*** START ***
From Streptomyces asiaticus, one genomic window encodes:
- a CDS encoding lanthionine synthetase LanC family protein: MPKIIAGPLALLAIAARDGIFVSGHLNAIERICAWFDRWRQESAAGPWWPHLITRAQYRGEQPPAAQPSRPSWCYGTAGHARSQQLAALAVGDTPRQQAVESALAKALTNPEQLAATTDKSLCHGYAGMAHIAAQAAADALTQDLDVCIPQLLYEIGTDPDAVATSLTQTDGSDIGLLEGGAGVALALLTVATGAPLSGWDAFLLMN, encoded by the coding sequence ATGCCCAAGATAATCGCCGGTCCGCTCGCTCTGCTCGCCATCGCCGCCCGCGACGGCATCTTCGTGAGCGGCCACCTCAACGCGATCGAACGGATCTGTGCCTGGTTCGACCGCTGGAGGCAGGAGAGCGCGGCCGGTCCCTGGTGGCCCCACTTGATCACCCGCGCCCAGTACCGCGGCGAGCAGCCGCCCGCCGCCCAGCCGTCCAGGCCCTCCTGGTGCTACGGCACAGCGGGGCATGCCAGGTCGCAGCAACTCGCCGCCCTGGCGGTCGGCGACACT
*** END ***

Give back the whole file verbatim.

From Streptomyces asiaticus, one genomic window encodes:
- a CDS encoding lanthionine synthetase LanC family protein: MPKIIAGPLALLAIAARDGIFVSGHLNAIERICAWFDRWRQESAAGPWWPHLITRAQYRGEQPPAAQPSRPSWCYGTAGHARSQQLAALAVGDTPRQQAVESALAKALTNPEQLAATTDKSLCHGYAGMAHIAAQAAADALTQDLDVCIPQLLYEIGTDPDAVATSLTQTDGSDIGLLEGGAGVALALLTVATGAPLSGWDAFLLMN, encoded by the coding sequence ATGCCCAAGATAATCGCCGGTCCGCTCGCTCTGCTCGCCATCGCCGCCCGCGACGGCATCTTCGTGAGCGGCCACCTCAACGCGATCGAACGGATCTGTGCCTGGTTCGACCGCTGGAGGCAGGAGAGCGCGGCCGGTCCCTGGTGGCCCCACTTGATCACCCGCGCCCAGTACCGCGGCGAGCAGCCGCCCGCCGCCCAGCCGTCCAGGCCCTCCTGGTGCTACGGCACAGCGGGGCATGCCAGGTCGCAGCAACTCGCCGCCCTGGCGGTCGGCGACACT